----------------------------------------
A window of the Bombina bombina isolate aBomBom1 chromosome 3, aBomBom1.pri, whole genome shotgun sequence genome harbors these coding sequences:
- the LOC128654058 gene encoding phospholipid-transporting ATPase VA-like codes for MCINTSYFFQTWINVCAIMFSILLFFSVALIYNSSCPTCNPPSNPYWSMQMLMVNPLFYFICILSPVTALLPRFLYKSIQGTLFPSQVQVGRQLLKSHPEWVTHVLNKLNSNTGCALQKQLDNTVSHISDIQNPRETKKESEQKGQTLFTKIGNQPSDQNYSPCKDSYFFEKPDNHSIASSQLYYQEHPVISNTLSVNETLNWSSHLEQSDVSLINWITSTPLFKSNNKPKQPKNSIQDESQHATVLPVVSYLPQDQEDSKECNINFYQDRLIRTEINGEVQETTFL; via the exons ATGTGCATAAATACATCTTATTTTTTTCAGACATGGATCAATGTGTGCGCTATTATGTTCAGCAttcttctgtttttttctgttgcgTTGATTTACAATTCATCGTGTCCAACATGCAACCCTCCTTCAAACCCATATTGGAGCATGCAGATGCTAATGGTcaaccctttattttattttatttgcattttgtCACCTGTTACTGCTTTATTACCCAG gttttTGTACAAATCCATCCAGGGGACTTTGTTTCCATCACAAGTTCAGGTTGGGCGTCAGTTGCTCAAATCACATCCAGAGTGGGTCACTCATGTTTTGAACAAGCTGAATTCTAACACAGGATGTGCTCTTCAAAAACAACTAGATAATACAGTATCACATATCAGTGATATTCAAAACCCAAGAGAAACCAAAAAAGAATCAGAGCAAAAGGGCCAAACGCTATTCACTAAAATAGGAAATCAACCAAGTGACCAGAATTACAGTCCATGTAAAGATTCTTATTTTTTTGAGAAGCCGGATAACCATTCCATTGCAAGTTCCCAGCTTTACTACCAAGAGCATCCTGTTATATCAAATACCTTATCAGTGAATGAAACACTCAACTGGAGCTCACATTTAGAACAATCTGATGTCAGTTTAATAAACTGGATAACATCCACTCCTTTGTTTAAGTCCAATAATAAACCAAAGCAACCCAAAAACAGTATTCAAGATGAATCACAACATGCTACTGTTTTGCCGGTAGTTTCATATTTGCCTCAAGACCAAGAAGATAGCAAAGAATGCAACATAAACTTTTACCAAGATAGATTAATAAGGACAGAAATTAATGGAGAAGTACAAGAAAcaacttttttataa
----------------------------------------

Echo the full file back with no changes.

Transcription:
A window of the Bombina bombina isolate aBomBom1 chromosome 3, aBomBom1.pri, whole genome shotgun sequence genome harbors these coding sequences:
- the LOC128654058 gene encoding phospholipid-transporting ATPase VA-like codes for MCINTSYFFQTWINVCAIMFSILLFFSVALIYNSSCPTCNPPSNPYWSMQMLMVNPLFYFICILSPVTALLPRFLYKSIQGTLFPSQVQVGRQLLKSHPEWVTHVLNKLNSNTGCALQKQLDNTVSHISDIQNPRETKKESEQKGQTLFTKIGNQPSDQNYSPCKDSYFFEKPDNHSIASSQLYYQEHPVISNTLSVNETLNWSSHLEQSDVSLINWITSTPLFKSNNKPKQPKNSIQDESQHATVLPVVSYLPQDQEDSKECNINFYQDRLIRTEINGEVQETTFL; via the exons ATGTGCATAAATACATCTTATTTTTTTCAGACATGGATCAATGTGTGCGCTATTATGTTCAGCAttcttctgtttttttctgttgcgTTGATTTACAATTCATCGTGTCCAACATGCAACCCTCCTTCAAACCCATATTGGAGCATGCAGATGCTAATGGTcaaccctttattttattttatttgcattttgtCACCTGTTACTGCTTTATTACCCAG gttttTGTACAAATCCATCCAGGGGACTTTGTTTCCATCACAAGTTCAGGTTGGGCGTCAGTTGCTCAAATCACATCCAGAGTGGGTCACTCATGTTTTGAACAAGCTGAATTCTAACACAGGATGTGCTCTTCAAAAACAACTAGATAATACAGTATCACATATCAGTGATATTCAAAACCCAAGAGAAACCAAAAAAGAATCAGAGCAAAAGGGCCAAACGCTATTCACTAAAATAGGAAATCAACCAAGTGACCAGAATTACAGTCCATGTAAAGATTCTTATTTTTTTGAGAAGCCGGATAACCATTCCATTGCAAGTTCCCAGCTTTACTACCAAGAGCATCCTGTTATATCAAATACCTTATCAGTGAATGAAACACTCAACTGGAGCTCACATTTAGAACAATCTGATGTCAGTTTAATAAACTGGATAACATCCACTCCTTTGTTTAAGTCCAATAATAAACCAAAGCAACCCAAAAACAGTATTCAAGATGAATCACAACATGCTACTGTTTTGCCGGTAGTTTCATATTTGCCTCAAGACCAAGAAGATAGCAAAGAATGCAACATAAACTTTTACCAAGATAGATTAATAAGGACAGAAATTAATGGAGAAGTACAAGAAAcaacttttttataa